Central Bank analyzes the Service Sector

The Central Bank of the Bahamas.

The Central Bank of The Bahamas’ recently released its latest quarterly statement, which focused on the Service (Real) Sector, which encompasses tertiary intangible goods and services to consumers such as tourism, retail, banking, entertainment and Information Technology (IT) services.

The service sector is the biggest component of the country’s economy and comprises nearly 80 per cent of the country’s gross domestic product (GDP) and a similar ratio of employment.

According to the Central Bank’s report, certain indicators such as tourism account for the dynamic economy in The Bahamas.

As the tourism sector continues with the upward trend, provisional indicators of stopover activity, however, suggest that increases in air arrivals translated into higher occupancy levels in the private vacation rental market, specifically from Airbnb businesses.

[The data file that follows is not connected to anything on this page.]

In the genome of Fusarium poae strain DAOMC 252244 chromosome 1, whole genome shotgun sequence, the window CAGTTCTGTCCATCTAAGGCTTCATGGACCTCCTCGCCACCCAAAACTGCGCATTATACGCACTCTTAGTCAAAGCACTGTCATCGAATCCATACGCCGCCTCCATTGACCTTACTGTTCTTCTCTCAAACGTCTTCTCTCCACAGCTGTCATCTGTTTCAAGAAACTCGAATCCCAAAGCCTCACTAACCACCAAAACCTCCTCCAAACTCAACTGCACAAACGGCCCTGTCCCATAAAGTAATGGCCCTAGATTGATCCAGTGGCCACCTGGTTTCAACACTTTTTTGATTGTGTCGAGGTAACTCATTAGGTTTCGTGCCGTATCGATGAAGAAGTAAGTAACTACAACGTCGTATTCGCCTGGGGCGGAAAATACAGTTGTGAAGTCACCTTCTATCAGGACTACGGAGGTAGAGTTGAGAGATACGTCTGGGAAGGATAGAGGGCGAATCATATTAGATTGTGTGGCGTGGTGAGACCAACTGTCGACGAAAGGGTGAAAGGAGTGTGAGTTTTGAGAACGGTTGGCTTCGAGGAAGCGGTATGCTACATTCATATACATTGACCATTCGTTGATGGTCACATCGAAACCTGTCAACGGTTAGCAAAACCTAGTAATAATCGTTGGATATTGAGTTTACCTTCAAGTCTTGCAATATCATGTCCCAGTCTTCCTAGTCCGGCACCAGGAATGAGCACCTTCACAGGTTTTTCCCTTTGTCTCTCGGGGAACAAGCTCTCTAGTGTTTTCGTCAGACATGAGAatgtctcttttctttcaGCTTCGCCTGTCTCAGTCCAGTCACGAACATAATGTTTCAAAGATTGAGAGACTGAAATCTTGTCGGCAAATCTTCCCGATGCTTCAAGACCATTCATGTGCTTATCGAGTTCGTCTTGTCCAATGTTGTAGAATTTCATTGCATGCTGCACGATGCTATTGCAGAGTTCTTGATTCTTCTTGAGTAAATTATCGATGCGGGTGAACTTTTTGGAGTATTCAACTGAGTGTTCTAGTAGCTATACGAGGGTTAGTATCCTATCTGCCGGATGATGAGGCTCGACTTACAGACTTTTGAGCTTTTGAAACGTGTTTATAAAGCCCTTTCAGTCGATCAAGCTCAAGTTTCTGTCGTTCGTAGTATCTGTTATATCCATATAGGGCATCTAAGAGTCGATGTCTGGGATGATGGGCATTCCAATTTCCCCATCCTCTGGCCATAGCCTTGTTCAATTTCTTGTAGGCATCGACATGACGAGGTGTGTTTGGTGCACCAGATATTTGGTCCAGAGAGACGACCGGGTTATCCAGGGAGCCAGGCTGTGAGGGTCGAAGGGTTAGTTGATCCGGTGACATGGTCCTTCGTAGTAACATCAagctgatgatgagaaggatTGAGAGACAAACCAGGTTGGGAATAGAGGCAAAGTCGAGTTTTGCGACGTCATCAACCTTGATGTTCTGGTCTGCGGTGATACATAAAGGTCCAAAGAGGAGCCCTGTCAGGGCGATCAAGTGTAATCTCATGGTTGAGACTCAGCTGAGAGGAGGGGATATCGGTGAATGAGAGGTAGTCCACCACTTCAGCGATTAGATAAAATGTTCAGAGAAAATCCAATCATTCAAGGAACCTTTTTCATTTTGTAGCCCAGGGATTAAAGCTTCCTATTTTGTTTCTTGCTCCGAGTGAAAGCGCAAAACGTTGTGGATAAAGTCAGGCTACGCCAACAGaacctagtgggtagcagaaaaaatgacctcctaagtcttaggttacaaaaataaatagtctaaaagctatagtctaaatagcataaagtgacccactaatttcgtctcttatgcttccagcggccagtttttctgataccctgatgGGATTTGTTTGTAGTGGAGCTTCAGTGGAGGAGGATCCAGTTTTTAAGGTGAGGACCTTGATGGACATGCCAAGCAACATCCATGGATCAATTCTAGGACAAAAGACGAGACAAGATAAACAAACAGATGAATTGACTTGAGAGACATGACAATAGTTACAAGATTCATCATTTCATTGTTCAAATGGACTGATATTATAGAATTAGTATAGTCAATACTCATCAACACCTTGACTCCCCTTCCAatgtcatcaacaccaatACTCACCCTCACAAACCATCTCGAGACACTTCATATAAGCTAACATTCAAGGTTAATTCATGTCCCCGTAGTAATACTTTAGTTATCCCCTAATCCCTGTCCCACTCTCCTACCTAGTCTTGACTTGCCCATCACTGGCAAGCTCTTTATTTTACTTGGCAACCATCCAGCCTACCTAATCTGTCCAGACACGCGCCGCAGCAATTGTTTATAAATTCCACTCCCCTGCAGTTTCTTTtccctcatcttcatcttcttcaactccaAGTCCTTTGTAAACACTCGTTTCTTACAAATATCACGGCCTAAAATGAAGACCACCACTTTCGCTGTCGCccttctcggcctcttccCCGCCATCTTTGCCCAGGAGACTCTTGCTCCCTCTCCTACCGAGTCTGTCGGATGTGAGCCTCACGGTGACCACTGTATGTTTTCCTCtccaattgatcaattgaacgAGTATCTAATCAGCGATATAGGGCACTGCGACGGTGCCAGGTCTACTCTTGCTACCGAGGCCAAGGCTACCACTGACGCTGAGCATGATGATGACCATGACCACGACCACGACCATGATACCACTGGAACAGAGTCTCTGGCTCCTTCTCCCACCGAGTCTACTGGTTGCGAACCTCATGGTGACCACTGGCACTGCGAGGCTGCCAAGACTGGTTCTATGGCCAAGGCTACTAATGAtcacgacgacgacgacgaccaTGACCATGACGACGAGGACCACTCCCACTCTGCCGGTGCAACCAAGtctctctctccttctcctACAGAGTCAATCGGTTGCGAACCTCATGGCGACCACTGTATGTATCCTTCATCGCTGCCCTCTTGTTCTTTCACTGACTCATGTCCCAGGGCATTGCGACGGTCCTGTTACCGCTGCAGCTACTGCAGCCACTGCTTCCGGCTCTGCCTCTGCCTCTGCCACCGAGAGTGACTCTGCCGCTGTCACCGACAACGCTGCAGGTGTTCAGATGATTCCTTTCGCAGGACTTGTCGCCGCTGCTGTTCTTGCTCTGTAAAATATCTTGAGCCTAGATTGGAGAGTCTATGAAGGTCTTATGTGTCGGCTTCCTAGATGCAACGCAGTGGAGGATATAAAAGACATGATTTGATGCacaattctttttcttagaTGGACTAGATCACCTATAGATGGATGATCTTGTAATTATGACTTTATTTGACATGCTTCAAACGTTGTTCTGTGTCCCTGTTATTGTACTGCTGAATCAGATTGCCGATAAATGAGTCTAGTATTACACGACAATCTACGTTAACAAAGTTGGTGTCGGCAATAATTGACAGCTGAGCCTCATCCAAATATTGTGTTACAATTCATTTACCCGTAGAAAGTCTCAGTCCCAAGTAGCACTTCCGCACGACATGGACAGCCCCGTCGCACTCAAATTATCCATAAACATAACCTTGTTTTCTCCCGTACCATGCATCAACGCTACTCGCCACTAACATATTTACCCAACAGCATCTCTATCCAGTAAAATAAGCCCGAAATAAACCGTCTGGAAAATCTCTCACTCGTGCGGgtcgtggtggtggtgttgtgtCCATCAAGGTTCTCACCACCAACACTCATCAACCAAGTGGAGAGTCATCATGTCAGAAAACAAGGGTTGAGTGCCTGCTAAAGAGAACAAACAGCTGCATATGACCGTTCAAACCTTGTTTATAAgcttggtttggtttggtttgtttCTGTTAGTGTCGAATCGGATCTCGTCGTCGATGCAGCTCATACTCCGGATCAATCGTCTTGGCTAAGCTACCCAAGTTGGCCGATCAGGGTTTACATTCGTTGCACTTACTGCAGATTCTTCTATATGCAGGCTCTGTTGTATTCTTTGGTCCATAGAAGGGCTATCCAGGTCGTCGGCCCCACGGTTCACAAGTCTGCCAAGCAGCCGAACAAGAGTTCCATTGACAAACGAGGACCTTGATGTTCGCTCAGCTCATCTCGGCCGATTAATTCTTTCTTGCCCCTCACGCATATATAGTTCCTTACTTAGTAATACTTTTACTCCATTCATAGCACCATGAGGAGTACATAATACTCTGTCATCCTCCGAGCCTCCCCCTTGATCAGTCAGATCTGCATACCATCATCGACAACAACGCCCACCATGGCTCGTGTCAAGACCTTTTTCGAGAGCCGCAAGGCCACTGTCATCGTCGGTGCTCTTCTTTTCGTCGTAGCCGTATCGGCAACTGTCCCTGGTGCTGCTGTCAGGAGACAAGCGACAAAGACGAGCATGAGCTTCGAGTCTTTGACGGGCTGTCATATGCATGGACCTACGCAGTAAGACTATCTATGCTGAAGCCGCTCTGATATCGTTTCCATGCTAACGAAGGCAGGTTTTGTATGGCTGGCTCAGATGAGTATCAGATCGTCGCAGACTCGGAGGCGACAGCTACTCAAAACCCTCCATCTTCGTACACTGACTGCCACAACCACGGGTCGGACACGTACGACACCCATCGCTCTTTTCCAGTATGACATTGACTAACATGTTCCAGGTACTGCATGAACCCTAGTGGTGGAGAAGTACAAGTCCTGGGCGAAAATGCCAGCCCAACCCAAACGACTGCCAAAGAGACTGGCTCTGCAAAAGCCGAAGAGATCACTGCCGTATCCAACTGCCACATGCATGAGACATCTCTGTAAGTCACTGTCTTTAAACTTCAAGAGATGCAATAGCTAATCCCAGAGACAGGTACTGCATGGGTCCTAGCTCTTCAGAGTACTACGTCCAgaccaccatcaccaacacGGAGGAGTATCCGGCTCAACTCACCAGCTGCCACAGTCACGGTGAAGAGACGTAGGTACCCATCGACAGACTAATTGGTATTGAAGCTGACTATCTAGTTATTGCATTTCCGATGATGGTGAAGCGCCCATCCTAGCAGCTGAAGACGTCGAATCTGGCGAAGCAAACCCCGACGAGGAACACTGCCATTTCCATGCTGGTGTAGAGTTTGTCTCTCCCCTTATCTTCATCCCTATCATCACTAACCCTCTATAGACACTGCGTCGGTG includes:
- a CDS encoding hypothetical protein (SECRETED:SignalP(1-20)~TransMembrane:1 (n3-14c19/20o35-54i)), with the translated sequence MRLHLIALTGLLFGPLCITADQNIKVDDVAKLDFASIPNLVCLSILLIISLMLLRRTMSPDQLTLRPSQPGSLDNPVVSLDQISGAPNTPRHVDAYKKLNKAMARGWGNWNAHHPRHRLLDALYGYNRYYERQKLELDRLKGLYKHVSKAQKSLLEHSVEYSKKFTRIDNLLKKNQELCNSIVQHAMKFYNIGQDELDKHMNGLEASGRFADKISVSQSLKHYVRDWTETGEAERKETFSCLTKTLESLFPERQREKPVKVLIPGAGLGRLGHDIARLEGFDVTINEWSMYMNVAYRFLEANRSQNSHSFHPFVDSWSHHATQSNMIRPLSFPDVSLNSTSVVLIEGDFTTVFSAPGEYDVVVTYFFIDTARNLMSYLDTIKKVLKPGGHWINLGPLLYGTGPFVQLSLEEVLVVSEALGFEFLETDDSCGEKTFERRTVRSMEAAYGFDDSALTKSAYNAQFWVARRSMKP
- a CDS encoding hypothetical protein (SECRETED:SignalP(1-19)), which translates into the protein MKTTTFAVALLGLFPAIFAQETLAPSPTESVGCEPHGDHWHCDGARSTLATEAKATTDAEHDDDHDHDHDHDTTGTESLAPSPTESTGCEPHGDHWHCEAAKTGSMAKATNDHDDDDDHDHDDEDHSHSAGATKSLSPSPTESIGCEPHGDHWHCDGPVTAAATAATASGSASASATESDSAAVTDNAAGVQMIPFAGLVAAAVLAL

Information from Airbnb showed a 51.3 per cent increase in overall bookings through Airbnb’s website during the month of May which is relative to the same period last year.

There are a number of Airbnb [available] listings in The Bahamas and Exuma, Abaco, New Providence and Grand Bahama, the four largest markets, have empirically indicated the highest number of bookings which was at 34.3 per cent, the bank’s statement confirmed.

Exuma rose by 68.3 per cent; Abaco rose by 47.6 per cent; New Providence rose by 47.4 per cent and Grand Bahama rose by 42.9 per cent respectively, the quarterly statement claimed.

Similarly, the number of rooms sold advanced by 50.6 per cent for hotel comparable bookings, which include studio and one bedroom entire dwelling rentals; listings for entire homes increased by 52.1 per cent.

In addition, estimates of the average daily room rate (ADR) for The Bahamas market, firmed by 7.7 per cent to $338.40 for entire homes and by 8.0 per cent to $146.57 per night for hotel comparable listings, over the prior year.

The main data source for Central Bank’s surveillance is financial institutions’ daily reports on foreign exchange transactions and weekly balance sheet statements.

Monthly approximations may not coincide with calendar estimates reported in the Central Bank’s quarterly reports.